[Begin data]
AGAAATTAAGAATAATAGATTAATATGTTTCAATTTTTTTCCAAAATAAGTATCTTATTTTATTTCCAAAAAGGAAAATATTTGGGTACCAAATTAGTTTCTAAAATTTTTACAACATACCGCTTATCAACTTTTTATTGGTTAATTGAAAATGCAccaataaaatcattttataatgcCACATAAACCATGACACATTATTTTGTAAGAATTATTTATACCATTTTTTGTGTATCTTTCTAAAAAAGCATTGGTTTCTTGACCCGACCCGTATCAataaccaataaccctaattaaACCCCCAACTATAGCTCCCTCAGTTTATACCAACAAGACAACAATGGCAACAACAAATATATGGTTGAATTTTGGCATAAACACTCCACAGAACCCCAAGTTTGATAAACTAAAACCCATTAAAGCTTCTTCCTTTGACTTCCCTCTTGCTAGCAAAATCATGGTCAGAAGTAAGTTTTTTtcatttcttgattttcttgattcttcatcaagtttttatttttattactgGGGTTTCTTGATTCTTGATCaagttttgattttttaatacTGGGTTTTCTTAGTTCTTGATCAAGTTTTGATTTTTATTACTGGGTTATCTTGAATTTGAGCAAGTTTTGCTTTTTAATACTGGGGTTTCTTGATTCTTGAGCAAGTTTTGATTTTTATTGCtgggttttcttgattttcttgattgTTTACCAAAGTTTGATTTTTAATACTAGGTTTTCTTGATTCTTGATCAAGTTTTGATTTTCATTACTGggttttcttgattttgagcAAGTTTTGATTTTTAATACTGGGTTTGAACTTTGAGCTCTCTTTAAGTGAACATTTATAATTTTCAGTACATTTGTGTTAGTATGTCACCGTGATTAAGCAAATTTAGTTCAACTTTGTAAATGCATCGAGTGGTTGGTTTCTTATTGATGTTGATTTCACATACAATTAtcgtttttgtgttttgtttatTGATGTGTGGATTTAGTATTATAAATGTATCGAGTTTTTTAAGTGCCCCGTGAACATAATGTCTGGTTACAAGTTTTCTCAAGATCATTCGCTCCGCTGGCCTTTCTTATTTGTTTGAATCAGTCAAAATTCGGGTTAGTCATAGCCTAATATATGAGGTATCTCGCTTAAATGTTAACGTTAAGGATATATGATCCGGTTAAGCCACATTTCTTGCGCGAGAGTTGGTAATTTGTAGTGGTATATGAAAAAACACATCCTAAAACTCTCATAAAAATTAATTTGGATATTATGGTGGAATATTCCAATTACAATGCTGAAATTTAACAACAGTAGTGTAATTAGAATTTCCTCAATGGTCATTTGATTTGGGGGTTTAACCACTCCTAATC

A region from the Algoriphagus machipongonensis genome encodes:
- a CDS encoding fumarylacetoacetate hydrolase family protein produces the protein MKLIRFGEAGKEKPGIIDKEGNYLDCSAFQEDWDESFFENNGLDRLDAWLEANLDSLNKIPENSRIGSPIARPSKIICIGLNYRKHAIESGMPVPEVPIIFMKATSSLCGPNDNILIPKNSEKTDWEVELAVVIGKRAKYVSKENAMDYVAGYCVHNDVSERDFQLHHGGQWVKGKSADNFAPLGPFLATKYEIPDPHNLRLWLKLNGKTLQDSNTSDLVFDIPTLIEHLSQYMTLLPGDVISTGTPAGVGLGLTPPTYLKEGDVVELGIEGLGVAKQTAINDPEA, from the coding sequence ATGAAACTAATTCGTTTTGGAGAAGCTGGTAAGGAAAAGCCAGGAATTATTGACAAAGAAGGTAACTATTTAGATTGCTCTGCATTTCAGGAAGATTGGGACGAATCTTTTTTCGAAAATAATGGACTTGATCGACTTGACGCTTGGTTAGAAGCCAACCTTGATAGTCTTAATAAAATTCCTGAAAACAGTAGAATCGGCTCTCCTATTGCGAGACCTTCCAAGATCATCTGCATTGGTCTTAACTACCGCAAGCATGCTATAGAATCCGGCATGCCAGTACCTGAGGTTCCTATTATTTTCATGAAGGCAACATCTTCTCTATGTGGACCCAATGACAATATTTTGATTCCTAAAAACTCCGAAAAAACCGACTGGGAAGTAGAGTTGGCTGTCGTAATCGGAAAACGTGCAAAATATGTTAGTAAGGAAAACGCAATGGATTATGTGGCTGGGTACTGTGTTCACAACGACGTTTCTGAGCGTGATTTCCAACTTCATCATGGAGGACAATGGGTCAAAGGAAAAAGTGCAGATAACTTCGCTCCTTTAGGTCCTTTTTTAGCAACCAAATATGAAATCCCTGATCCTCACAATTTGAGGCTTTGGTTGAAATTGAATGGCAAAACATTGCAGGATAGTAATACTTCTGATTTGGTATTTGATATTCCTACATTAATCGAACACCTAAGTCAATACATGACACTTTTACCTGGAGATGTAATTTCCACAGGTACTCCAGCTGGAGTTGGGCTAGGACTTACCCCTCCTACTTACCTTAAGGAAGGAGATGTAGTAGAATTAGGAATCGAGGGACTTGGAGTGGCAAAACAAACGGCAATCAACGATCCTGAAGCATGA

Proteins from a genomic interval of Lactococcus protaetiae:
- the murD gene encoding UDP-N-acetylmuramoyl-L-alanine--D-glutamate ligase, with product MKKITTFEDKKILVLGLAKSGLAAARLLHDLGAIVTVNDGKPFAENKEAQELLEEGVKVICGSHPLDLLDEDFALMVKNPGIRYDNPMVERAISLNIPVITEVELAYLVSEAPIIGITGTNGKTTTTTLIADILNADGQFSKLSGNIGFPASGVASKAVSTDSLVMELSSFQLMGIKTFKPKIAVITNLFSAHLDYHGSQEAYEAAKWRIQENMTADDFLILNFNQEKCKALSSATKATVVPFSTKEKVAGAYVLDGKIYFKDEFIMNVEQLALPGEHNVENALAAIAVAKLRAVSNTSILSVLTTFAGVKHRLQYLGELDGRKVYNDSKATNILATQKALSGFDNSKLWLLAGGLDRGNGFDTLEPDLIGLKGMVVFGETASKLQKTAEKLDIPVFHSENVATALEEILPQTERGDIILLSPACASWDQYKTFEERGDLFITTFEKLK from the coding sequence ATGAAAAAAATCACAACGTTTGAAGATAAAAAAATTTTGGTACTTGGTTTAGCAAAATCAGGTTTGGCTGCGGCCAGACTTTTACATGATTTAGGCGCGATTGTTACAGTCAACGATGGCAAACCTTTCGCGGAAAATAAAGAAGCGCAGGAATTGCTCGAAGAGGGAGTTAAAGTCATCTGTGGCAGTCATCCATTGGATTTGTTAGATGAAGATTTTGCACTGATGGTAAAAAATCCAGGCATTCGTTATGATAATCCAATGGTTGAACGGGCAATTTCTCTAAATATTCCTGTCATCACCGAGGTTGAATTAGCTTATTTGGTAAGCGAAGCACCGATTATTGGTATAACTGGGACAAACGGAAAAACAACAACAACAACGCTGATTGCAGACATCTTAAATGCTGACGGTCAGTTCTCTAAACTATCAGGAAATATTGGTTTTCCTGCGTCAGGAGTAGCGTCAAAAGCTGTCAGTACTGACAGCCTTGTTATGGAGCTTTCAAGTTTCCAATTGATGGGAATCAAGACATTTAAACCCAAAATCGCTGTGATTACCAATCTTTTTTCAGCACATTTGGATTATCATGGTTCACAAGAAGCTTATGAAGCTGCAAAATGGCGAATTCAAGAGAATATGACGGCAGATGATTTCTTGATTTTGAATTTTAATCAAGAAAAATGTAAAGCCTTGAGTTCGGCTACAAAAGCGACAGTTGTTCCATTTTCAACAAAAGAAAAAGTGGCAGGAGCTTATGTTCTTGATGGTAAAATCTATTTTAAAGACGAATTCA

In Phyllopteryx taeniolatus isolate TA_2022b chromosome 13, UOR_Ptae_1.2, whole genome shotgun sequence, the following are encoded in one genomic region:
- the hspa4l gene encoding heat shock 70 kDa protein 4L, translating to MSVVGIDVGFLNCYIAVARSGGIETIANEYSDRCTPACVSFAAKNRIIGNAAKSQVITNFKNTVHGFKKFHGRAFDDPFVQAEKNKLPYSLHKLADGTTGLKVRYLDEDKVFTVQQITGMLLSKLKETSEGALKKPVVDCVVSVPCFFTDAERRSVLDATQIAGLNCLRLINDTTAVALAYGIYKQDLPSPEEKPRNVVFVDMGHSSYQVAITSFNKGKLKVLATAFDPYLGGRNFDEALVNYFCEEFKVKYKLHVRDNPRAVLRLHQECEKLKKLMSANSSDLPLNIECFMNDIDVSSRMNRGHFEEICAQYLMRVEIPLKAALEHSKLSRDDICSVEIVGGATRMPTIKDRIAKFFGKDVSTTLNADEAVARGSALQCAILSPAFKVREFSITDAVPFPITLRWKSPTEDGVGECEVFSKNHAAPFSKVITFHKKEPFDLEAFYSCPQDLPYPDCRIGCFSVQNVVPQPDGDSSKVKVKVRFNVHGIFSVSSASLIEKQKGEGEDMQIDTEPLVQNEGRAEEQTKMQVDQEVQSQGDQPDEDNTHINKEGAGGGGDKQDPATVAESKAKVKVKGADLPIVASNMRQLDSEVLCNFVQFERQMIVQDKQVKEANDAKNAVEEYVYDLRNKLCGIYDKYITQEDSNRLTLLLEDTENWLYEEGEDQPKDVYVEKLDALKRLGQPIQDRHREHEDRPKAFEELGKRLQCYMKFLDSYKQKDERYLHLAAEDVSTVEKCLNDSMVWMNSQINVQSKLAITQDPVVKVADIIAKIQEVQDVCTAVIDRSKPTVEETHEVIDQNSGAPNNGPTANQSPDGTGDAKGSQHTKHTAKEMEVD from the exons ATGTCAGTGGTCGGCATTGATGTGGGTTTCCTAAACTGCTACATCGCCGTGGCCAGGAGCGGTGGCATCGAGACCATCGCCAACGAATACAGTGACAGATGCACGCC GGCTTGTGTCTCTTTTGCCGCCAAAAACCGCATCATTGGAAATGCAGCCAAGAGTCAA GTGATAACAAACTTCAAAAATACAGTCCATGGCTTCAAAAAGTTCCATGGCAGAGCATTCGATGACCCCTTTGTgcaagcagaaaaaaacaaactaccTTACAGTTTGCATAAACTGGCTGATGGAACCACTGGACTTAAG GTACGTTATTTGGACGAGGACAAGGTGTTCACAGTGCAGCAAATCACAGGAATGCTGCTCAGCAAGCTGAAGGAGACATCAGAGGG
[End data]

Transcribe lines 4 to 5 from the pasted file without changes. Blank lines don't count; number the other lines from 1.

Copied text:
Proteins from a genomic interval of Lactococcus protaetiae:
- the murD gene encoding UDP-N-acetylmuramoyl-L-alanine--D-glutamate ligase, with product MKKITTFEDKKILVLGLAKSGLAAARLLHDLGAIVTVNDGKPFAENKEAQELLEEGVKVICGSHPLDLLDEDFALMVKNPGIRYDNPMVERAISLNIPVITEVELAYLVSEAPIIGITGTNGKTTTTTLIADILNADGQFSKLSGNIGFPASGVASKAVSTDSLVMELSSFQLMGIKTFKPKIAVITNLFSAHLDYHGSQEAYEAAKWRIQENMTADDFLILNFNQEKCKALSSATKATVVPFSTKEKVAGAYVLDGKIYFKDEFIMNVEQLALPGEHNVENALAAIAVAKLRAVSNTSILSVLTTFAGVKHRLQYLGELDGRKVYNDSKATNILATQKALSGFDNSKLWLLAGGLDRGNGFDTLEPDLIGLKGMVVFGETASKLQKTAEKLDIPVFHSENVATALEEILPQTERGDIILLSPACASWDQYKTFEERGDLFITTFEKLK from the coding sequence ATGAAAAAAATCACAACGTTTGAAGATAAAAAAATTTTGGTACTTGGTTTAGCAAAATCAGGTTTGGCTGCGGCCAGACTTTTACATGATTTAGGCGCGATTGTTACAGTCAACGATGGCAAACCTTTCGCGGAAAATAAAGAAGCGCAGGAATTGCTCGAAGAGGGAGTTAAAGTCATCTGTGGCAGTCATCCATTGGATTTGTTAGATGAAGATTTTGCACTGATGGTAAAAAATCCAGGCATTCGTTATGATAATCCAATGGTTGAACGGGCAATTTCTCTAAATATTCCTGTCATCACCGAGGTTGAATTAGCTTATTTGGTAAGCGAAGCACCGATTATTGGTATAACTGGGACAAACGGAAAAACAACAACAACAACGCTGATTGCAGACATCTTAAATGCTGACGGTCAGTTCTCTAAACTATCAGGAAATATTGGTTTTCCTGCGTCAGGAGTAGCGTCAAAAGCTGTCAGTACTGACAGCCTTGTTATGGAGCTTTCAAGTTTCCAATTGATGGGAATCAAGACATTTAAACCCAAAATCGCTGTGATTACCAATCTTTTTTCAGCACATTTGGATTATCATGGTTCACAAGAAGCTTATGAAGCTGCAAAATGGCGAATTCAAGAGAATATGACGGCAGATGATTTCTTGATTTTGAATTTTAATCAAGAAAAATGTAAAGCCTTGAGTTCGGCTACAAAAGCGACAGTTGTTCCATTTTCAACAAAAGAAAAAGTGGCAGGAGCTTATGTTCTTGATGGTAAAATCTATTTTAAAGACGAATTCA